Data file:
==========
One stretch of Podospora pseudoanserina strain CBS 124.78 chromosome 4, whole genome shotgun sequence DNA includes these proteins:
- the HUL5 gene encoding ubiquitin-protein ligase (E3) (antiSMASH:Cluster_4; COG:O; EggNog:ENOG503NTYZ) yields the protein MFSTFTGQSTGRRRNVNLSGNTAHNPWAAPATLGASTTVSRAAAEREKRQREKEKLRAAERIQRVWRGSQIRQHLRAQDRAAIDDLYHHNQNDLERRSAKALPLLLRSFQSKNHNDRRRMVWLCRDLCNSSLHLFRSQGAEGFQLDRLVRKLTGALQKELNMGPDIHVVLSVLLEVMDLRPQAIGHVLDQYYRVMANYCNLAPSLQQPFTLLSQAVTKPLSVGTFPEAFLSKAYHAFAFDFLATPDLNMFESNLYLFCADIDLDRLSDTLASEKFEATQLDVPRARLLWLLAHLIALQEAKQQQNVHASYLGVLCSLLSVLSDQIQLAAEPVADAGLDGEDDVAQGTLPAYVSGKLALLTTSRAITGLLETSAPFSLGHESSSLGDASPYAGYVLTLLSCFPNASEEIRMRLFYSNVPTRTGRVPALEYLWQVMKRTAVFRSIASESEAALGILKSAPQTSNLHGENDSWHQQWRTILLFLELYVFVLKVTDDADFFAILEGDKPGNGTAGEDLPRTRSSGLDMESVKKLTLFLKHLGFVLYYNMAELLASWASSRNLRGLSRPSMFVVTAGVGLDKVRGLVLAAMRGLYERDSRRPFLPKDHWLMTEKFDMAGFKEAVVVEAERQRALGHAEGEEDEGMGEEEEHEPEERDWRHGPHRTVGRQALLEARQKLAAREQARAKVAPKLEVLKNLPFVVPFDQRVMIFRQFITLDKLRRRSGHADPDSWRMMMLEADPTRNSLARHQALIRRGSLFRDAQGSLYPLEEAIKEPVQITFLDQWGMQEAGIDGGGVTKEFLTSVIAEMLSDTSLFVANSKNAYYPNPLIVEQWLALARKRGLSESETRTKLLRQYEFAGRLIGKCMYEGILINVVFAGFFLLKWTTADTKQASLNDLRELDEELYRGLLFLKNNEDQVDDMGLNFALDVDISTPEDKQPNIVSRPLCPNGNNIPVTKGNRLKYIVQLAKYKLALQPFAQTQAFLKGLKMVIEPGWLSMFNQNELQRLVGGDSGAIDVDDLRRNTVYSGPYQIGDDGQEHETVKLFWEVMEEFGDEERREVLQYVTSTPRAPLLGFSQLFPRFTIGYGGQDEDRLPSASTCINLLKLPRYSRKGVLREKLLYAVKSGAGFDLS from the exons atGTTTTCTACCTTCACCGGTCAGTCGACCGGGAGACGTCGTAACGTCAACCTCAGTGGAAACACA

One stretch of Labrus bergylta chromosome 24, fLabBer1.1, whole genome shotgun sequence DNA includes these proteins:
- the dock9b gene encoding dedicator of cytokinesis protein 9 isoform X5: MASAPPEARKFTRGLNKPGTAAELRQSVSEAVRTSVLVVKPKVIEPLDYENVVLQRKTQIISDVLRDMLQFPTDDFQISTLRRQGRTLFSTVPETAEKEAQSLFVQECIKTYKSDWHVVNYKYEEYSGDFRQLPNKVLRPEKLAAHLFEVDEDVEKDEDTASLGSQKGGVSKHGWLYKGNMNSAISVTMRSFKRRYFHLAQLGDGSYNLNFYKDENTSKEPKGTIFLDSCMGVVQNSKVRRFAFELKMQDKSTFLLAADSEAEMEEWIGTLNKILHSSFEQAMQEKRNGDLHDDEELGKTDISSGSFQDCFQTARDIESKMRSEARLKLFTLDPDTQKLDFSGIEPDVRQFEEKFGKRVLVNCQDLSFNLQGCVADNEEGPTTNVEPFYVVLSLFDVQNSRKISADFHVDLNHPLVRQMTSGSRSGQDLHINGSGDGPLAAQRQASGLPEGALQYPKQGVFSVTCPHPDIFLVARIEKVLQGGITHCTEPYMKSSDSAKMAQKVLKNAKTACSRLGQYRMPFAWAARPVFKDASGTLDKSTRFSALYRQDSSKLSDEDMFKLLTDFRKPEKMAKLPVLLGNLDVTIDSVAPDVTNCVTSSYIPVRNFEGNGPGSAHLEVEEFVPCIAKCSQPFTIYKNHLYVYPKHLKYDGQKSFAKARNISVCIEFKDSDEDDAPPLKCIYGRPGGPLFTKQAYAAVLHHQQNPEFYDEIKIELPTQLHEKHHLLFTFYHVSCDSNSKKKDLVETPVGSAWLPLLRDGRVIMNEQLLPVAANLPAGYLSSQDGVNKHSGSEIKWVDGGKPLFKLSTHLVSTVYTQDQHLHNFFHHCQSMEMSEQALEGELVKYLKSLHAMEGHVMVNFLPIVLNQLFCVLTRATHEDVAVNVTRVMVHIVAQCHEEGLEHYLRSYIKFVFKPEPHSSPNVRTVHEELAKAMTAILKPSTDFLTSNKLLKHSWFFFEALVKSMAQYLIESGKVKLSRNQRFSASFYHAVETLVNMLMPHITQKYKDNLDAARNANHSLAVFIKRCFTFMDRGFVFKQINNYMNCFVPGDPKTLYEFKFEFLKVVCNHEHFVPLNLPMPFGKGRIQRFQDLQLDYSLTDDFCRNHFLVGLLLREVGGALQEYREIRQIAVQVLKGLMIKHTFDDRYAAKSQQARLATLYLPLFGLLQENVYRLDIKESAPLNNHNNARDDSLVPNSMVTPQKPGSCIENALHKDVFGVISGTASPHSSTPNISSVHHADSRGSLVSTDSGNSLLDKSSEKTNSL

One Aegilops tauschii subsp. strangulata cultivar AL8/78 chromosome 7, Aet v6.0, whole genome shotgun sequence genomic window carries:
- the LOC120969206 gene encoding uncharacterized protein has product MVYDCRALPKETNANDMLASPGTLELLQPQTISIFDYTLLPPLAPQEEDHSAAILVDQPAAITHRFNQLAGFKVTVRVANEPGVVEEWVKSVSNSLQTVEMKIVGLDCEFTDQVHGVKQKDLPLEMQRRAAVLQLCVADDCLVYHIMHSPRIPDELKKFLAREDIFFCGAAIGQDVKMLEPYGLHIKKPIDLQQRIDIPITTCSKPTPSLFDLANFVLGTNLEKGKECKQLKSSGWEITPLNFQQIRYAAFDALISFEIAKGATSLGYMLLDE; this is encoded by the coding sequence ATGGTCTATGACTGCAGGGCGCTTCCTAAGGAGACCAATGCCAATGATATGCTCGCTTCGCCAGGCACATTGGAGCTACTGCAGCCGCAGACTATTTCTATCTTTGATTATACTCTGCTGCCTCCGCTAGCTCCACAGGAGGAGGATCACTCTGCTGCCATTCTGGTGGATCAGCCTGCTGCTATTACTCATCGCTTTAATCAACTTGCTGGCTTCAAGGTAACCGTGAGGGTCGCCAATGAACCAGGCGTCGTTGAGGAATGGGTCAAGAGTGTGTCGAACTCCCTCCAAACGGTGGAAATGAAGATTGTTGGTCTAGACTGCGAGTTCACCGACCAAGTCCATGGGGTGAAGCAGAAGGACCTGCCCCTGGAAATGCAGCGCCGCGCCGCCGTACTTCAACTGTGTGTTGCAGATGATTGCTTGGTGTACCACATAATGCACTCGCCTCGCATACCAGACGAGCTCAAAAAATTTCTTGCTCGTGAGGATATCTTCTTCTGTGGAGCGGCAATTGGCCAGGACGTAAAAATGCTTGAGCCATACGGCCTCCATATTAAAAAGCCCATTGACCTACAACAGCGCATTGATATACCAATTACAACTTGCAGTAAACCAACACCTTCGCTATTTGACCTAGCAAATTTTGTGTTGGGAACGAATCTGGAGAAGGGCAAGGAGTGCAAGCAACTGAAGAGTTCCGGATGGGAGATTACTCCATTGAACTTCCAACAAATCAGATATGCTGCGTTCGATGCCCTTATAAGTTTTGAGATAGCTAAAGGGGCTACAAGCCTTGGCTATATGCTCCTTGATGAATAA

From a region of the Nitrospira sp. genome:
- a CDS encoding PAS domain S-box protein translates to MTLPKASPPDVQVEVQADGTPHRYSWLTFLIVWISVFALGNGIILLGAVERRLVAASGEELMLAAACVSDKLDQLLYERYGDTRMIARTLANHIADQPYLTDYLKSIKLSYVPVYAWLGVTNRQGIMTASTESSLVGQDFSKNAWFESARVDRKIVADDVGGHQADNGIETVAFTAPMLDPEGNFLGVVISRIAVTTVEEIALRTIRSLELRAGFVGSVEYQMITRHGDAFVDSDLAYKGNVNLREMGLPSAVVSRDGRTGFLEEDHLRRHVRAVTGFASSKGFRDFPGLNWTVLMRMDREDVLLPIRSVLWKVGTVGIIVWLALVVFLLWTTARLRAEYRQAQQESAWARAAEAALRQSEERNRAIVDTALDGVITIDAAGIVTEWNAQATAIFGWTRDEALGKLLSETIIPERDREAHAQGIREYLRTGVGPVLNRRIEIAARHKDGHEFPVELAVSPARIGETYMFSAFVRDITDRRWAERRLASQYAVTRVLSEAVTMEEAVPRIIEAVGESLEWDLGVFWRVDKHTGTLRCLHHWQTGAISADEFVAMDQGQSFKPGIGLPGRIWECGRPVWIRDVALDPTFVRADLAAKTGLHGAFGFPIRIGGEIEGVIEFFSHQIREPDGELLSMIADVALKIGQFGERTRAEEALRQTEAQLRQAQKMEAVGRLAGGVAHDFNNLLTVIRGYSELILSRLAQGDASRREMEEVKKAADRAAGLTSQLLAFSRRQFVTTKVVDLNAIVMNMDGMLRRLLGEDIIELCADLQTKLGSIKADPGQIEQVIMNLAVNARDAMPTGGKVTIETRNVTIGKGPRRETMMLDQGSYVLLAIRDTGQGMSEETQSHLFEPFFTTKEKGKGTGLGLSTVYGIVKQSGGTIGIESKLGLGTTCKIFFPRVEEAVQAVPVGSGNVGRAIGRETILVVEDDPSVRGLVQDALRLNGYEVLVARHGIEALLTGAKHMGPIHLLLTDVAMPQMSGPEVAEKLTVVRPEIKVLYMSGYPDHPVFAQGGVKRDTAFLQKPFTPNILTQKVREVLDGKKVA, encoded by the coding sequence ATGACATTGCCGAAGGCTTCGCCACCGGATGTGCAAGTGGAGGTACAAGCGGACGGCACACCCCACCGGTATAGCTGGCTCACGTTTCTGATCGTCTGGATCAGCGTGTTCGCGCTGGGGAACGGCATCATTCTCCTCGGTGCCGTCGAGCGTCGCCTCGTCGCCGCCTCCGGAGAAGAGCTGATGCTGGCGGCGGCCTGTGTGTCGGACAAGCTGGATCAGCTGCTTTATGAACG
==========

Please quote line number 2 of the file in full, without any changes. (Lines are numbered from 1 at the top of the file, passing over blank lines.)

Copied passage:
- the HUL5 gene encoding ubiquitin-protein ligase (E3) (antiSMASH:Cluster_4; COG:O; EggNog:ENOG503NTYZ) yields the protein MFSTFTGQSTGRRRNVNLSGNTAHNPWAAPATLGASTTVSRAAAEREKRQREKEKLRAAERIQRVWRGSQIRQHLRAQDRAAIDDLYHHNQNDLERRSAKALPLLLRSFQSKNHNDRRRMVWLCRDLCNSSLHLFRSQGAEGFQLDRLVRKLTGALQKELNMGPDIHVVLSVLLEVMDLRPQAIGHVLDQYYRVMANYCNLAPSLQQPFTLLSQAVTKPLSVGTFPEAFLSKAYHAFAFDFLATPDLNMFESNLYLFCADIDLDRLSDTLASEKFEATQLDVPRARLLWLLAHLIALQEAKQQQNVHASYLGVLCSLLSVLSDQIQLAAEPVADAGLDGEDDVAQGTLPAYVSGKLALLTTSRAITGLLETSAPFSLGHESSSLGDASPYAGYVLTLLSCFPNASEEIRMRLFYSNVPTRTGRVPALEYLWQVMKRTAVFRSIASESEAALGILKSAPQTSNLHGENDSWHQQWRTILLFLELYVFVLKVTDDADFFAILEGDKPGNGTAGEDLPRTRSSGLDMESVKKLTLFLKHLGFVLYYNMAELLASWASSRNLRGLSRPSMFVVTAGVGLDKVRGLVLAAMRGLYERDSRRPFLPKDHWLMTEKFDMAGFKEAVVVEAERQRALGHAEGEEDEGMGEEEEHEPEERDWRHGPHRTVGRQALLEARQKLAAREQARAKVAPKLEVLKNLPFVVPFDQRVMIFRQFITLDKLRRRSGHADPDSWRMMMLEADPTRNSLARHQALIRRGSLFRDAQGSLYPLEEAIKEPVQITFLDQWGMQEAGIDGGGVTKEFLTSVIAEMLSDTSLFVANSKNAYYPNPLIVEQWLALARKRGLSESETRTKLLRQYEFAGRLIGKCMYEGILINVVFAGFFLLKWTTADTKQASLNDLRELDEELYRGLLFLKNNEDQVDDMGLNFALDVDISTPEDKQPNIVSRPLCPNGNNIPVTKGNRLKYIVQLAKYKLALQPFAQTQAFLKGLKMVIEPGWLSMFNQNELQRLVGGDSGAIDVDDLRRNTVYSGPYQIGDDGQEHETVKLFWEVMEEFGDEERREVLQYVTSTPRAPLLGFSQLFPRFTIGYGGQDEDRLPSASTCINLLKLPRYSRKGVLREKLLYAVKSGAGFDLS from the exons atGTTTTCTACCTTCACCGGTCAGTCGACCGGGAGACGTCGTAACGTCAACCTCAGTGGAAACACA